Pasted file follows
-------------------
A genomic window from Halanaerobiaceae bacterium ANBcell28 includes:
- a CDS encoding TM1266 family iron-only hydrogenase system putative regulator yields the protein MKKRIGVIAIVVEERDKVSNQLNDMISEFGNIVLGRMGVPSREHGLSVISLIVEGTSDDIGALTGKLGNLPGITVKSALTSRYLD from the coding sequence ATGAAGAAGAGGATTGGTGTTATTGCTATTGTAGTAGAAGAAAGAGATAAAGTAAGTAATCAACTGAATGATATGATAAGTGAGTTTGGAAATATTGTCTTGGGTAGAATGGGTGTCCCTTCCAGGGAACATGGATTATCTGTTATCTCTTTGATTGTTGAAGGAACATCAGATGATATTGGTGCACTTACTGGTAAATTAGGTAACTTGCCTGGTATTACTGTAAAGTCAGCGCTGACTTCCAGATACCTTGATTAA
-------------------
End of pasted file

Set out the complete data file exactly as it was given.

A genomic window from Halanaerobiaceae bacterium ANBcell28 includes:
- a CDS encoding TM1266 family iron-only hydrogenase system putative regulator yields the protein MKKRIGVIAIVVEERDKVSNQLNDMISEFGNIVLGRMGVPSREHGLSVISLIVEGTSDDIGALTGKLGNLPGITVKSALTSRYLD from the coding sequence ATGAAGAAGAGGATTGGTGTTATTGCTATTGTAGTAGAAGAAAGAGATAAAGTAAGTAATCAACTGAATGATATGATAAGTGAGTTTGGAAATATTGTCTTGGGTAGAATGGGTGTCCCTTCCAGGGAACATGGATTATCTGTTATCTCTTTGATTGTTGAAGGAACATCAGATGATATTGGTGCACTTACTGGTAAATTAGGTAACTTGCCTGGTATTACTGTAAAGTCAGCGCTGACTTCCAGATACCTTGATTAA